RIT Students Build Concrete Canoe for Regional Competition

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New lightweight design, "Flintstones" theme used for this year's craft

A modern Stone-Age family used rock to live in, eat from, sleep on, write on . . . and, well, for almost anything that a dinosaur couldn’t be used for.

So why not use it to build a canoe, too, and then use the occasion to dress up like characters from The Flintstones?

That’s exactly what a group of civil engineering technology students at Rochester Institute of Technology are thinking. They’ve built "RIT Rock," a concrete canoe, to race in regional competition, April 27–28, at the United States Military Academy at West Point. Then, if all goes according to plan, they’ll make their way in June to the 14th-annual National Concrete Canoe Competition in San Diego.

Ten team members, male and female, have worked on design and construction of their canoe since September. Concrete was poured in mid-March and the craft’s first water tests are slated to take place over the next week.

Jason Nabewaniec, fifth-year civil engineering technology major and the team’s co-captain, says this year’s canoe is lighter in weight than any of the previous six RIT concrete canoes—and about 50 pounds lighter than last year’s. That was accomplished by using an aggregate mixture of hollow molten-glass beads—or "micro balloons"—and by making the canoe only one-half inch thick and using minimal paint. The 16-foot-long craft weighs in at a svelte 102 pounds.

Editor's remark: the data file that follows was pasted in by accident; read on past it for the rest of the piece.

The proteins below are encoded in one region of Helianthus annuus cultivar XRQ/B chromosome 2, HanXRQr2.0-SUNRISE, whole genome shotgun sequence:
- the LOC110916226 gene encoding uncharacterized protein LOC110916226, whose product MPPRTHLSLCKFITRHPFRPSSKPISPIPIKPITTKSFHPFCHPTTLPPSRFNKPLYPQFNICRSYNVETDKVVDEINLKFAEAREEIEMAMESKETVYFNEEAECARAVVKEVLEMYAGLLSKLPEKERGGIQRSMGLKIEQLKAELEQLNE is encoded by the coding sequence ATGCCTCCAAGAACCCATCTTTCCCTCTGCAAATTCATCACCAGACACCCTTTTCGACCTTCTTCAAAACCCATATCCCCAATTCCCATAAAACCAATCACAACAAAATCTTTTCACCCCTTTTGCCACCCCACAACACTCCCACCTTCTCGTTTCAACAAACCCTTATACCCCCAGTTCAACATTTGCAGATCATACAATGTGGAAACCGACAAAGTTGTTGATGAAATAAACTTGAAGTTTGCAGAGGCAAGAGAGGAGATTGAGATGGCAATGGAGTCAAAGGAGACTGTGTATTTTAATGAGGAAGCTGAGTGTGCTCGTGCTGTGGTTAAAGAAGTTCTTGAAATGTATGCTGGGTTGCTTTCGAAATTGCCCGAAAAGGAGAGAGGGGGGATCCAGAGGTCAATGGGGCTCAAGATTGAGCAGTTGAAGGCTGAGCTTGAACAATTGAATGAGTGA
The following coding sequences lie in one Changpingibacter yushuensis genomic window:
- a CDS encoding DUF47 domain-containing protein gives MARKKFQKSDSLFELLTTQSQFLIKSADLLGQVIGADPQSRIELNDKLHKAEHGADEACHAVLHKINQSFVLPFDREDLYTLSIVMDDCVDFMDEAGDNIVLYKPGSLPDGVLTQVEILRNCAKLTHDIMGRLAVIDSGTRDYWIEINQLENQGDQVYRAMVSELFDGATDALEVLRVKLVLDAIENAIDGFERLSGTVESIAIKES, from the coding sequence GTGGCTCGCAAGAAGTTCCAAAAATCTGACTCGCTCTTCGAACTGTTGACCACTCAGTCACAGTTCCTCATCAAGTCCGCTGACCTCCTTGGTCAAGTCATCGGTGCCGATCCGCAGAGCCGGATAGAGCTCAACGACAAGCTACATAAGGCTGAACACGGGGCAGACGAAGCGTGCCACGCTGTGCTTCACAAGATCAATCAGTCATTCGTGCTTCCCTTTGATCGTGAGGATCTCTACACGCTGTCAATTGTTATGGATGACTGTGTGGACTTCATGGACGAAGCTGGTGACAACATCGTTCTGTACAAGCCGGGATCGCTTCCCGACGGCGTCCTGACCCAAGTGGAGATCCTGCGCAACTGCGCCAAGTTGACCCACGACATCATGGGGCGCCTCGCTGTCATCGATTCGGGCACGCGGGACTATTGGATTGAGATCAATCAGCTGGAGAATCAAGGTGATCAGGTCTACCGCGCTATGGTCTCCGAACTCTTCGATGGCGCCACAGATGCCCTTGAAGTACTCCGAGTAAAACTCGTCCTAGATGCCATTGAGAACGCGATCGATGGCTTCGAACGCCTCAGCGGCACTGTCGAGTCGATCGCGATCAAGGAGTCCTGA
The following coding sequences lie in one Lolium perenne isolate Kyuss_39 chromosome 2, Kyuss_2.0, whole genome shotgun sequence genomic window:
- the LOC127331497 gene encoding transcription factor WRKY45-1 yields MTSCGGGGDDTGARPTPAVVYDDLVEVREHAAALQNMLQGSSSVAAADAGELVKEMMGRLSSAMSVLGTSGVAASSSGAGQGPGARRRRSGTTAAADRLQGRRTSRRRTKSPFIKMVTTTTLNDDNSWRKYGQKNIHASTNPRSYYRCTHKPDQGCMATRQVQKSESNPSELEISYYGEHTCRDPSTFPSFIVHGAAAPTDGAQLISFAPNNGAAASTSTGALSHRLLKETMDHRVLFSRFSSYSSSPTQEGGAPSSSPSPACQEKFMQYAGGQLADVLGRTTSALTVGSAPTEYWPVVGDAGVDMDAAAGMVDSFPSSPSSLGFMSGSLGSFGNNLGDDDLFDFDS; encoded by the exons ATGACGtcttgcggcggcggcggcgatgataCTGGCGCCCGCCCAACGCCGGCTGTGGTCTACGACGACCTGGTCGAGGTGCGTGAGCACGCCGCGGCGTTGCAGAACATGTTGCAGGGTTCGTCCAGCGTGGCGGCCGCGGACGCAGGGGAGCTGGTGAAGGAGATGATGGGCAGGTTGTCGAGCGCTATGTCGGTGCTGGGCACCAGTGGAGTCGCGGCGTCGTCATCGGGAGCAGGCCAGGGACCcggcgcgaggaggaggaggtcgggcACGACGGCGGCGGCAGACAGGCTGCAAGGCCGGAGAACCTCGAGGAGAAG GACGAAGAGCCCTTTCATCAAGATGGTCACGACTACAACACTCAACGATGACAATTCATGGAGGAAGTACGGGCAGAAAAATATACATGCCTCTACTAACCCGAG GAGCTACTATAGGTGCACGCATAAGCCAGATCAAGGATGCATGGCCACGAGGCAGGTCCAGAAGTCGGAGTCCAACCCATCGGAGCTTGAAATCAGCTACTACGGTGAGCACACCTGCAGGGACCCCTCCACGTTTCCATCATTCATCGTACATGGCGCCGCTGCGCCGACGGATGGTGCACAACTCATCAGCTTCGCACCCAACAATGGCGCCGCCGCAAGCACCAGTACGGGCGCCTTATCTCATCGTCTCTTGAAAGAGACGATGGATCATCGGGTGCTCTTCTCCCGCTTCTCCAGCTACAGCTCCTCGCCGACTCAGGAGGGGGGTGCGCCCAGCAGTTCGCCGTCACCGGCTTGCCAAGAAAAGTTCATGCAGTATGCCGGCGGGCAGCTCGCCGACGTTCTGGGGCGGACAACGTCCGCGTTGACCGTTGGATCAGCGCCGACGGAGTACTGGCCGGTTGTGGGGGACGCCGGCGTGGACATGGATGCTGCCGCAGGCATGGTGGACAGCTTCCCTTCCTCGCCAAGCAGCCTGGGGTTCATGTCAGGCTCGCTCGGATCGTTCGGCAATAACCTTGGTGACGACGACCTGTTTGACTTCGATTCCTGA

Competing against teams from 10 other school from across New York state, RIT will paddle in five races, two all-female and two all-male races and one co-ed race. Teams will be judged on race completion times, canoe design and presentations.

At the same event, another group of RIT civil engineering technology students will try to best its opponents in a steel bridge competition. Students will be judged on construction speed and structure strength.

Both contests are sponsored by the American Society of Civil Engineers. RIT hosted the regional competition in 1997 and won concrete-canoe regionals in 1997 and ’98.

A week from now, RIT concrete-canoe teammates, dressed like Fred and Wilma Flintstone and other characters from The Flintstones, anticipate exclaiming, "Yabba Dabba Doo!" at West Point. And, instead of tearing a page right out of history, they plan on making some.

Note: RIT’s Department of Civil Engineering Technology, Environmental Management and Safety, in the College of Applied Science and Technology, offers undergraduate degrees in civil engineering technology, environmental management and technology, and safety technology; and certificates in industrial environmental management, environmental science, safety and health technology, and structure design. RIT’s civil engineering technology is one of only two in New York state.